The scheme is currently run under the participatory irrigation management approach with National Irrigation Board being responsible for the primary and secondary infrastructure while the farmers are responsible for the tertiary infrastructure.

6. Etunda (Namibia)

It is located in Omusati region, Namibia. It is the biggest irrigation scheme in the country, covering 1,064 hectares. It was started in 1993 with maize being the main crop grown. Other crops grown here are wheat, cabbages, melons and onions.

The farm is about 600 hectares, which is split in half for both commercial and small-scale farming. Maize is the main crop on the commercial plot (300hectares), whereas wheat, potatoes, cabbage, onion, melons and bananas are cultivated seasonally throughout the year by small scale farmers. The scheme has about 82 small-scale farmers.

7. Middle Orange Irrigation Area (South Africa)

The Middle Orange Irrigation Area comprises riparian irrigators from Hopetown to Boegoeberg Dam. The area irrigated from Marksdrift to Boegoeberg Weir is about 15,434 hectares. Irrigators abstract water directly from the Orange River individually and are supported with releases from Vanderkloof Dam.

Orange River water is diverted from the Great Fish River by a weir at Elandsdrift into an aqueduct which winds about 65 km along steep slopes and cuts through the Bosberg chain between Cookhouse and Somerset East. The main feature of this aqueduct is the 13,1 km Cookhouse Tunnel through the Bosberg, which was completed in 1978.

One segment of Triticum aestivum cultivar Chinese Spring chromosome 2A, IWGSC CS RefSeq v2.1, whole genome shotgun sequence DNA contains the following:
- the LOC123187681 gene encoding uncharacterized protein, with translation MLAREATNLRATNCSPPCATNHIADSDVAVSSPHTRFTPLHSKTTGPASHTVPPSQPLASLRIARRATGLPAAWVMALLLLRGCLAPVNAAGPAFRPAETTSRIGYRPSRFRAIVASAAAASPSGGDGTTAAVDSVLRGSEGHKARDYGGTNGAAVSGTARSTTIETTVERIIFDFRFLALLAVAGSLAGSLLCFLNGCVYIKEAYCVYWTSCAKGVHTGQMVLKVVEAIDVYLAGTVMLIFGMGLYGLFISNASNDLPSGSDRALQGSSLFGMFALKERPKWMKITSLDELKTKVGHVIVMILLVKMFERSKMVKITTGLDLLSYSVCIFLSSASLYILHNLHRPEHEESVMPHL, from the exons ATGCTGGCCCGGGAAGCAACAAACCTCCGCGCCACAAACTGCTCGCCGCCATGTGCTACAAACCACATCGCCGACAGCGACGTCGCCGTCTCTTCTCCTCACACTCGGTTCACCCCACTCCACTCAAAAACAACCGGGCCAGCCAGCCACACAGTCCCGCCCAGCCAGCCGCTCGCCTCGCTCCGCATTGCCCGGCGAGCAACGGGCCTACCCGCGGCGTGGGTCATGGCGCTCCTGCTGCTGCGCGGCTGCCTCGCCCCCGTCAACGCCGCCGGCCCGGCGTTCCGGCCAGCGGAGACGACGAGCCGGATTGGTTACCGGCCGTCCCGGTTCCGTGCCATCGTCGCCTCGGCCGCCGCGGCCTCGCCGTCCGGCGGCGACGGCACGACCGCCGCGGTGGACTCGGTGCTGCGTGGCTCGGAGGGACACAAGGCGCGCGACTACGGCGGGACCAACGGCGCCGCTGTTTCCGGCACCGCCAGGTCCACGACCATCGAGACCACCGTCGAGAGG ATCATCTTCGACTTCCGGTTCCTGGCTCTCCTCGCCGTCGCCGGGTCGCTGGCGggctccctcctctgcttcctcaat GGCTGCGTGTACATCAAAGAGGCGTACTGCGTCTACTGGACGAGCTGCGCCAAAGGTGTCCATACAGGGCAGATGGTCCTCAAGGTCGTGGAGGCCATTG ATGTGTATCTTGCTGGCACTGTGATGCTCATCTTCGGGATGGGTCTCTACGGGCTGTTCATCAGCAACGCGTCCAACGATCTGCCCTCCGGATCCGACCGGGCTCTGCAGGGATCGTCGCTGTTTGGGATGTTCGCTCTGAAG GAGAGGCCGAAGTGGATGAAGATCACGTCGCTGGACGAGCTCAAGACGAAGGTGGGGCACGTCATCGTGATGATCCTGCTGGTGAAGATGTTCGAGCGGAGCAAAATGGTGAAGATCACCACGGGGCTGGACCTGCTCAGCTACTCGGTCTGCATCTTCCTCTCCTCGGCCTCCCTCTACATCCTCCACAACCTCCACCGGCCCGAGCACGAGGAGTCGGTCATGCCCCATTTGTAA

8. Toshka Project (Egypt)

It consists of an enormous pump station and canals that convey approximately 5.5 billion cubic metres water from lake Nasser deeper into the desert in order to open a half million hectares for agricultural purposes. This project will dramatically change Egypt’s geographical and economic map and will result in creating many job opportunities and industrial development for the Egyptians.

9. Kano (Nigeria)

Kano River Project is a large-scale agricultural project with focus on irrigation. This major irrigation scheme is planned to cover 66,000 hectares. The project is dependent on Tiga Dam, Bagauda Dam, and Challawa Dam and the floodplains around them.

This project has changed the economic conditions of many local people who are actively engaged in irrigation activities. Various cash crops are produced under the scheme iincluding tomato, pepper, rice, wheat, corn and okro.

10. Koga (Ethiopia)

The irrigation potential of Ethiopia has been assessed through master plan studies, and is estimated to be 3.5 million hectares. The Amhara Region has potential for small, medium and large-scale irrigation.

These are estimated at 250,000 hectares for small-scale irrigation, and 450,000 hectares for medium and large-scale irrigation. Koga river generates 72 per cent of the water during the main rainy season of July-September, leaving very little dry season flow to support irrigation.